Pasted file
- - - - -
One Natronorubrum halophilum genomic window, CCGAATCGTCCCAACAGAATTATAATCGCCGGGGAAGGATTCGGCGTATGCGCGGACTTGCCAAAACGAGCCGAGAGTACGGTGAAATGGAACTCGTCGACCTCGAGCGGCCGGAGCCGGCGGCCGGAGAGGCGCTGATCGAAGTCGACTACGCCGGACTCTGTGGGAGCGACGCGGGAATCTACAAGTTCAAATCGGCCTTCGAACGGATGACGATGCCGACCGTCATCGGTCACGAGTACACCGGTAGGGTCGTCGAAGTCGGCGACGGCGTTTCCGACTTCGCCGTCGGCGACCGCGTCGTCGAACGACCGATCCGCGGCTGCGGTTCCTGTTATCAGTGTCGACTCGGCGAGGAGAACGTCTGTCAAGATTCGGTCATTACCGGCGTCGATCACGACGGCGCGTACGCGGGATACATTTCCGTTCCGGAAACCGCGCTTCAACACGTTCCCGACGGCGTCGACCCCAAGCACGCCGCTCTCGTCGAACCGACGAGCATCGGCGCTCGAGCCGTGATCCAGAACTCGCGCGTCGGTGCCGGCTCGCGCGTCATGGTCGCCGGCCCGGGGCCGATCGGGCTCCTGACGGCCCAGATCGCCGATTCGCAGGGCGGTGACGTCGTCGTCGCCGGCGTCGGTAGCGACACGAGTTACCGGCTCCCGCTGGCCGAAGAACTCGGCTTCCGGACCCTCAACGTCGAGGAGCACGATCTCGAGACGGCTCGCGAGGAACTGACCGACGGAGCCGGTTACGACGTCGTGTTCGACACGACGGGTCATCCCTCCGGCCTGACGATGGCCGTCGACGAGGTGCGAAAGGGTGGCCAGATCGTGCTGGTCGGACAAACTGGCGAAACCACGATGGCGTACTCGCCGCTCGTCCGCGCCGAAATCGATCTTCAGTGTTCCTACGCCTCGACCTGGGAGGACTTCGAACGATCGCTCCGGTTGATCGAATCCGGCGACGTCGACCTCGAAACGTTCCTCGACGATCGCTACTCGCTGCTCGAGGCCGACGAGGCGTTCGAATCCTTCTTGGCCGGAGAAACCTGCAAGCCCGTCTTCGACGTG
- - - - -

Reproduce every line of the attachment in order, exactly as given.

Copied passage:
One Natronorubrum halophilum genomic window, CCGAATCGTCCCAACAGAATTATAATCGCCGGGGAAGGATTCGGCGTATGCGCGGACTTGCCAAAACGAGCCGAGAGTACGGTGAAATGGAACTCGTCGACCTCGAGCGGCCGGAGCCGGCGGCCGGAGAGGCGCTGATCGAAGTCGACTACGCCGGACTCTGTGGGAGCGACGCGGGAATCTACAAGTTCAAATCGGCCTTCGAACGGATGACGATGCCGACCGTCATCGGTCACGAGTACACCGGTAGGGTCGTCGAAGTCGGCGACGGCGTTTCCGACTTCGCCGTCGGCGACCGCGTCGTCGAACGACCGATCCGCGGCTGCGGTTCCTGTTATCAGTGTCGACTCGGCGAGGAGAACGTCTGTCAAGATTCGGTCATTACCGGCGTCGATCACGACGGCGCGTACGCGGGATACATTTCCGTTCCGGAAACCGCGCTTCAACACGTTCCCGACGGCGTCGACCCCAAGCACGCCGCTCTCGTCGAACCGACGAGCATCGGCGCTCGAGCCGTGATCCAGAACTCGCGCGTCGGTGCCGGCTCGCGCGTCATGGTCGCCGGCCCGGGGCCGATCGGGCTCCTGACGGCCCAGATCGCCGATTCGCAGGGCGGTGACGTCGTCGTCGCCGGCGTCGGTAGCGACACGAGTTACCGGCTCCCGCTGGCCGAAGAACTCGGCTTCCGGACCCTCAACGTCGAGGAGCACGATCTCGAGACGGCTCGCGAGGAACTGACCGACGGAGCCGGTTACGACGTCGTGTTCGACACGACGGGTCATCCCTCCGGCCTGACGATGGCCGTCGACGAGGTGCGAAAGGGTGGCCAGATCGTGCTGGTCGGACAAACTGGCGAAACCACGATGGCGTACTCGCCGCTCGTCCGCGCCGAAATCGATCTTCAGTGTTCCTACGCCTCGACCTGGGAGGACTTCGAACGATCGCTCCGGTTGATCGAATCCGGCGACGTCGACCTCGAAACGTTCCTCGACGATCGCTACTCGCTGCTCGAGGCCGACGAGGCGTTCGAATCCTTCTTGGCCGGAGAAACCTGCAAGCCCGTCTTCGACGTG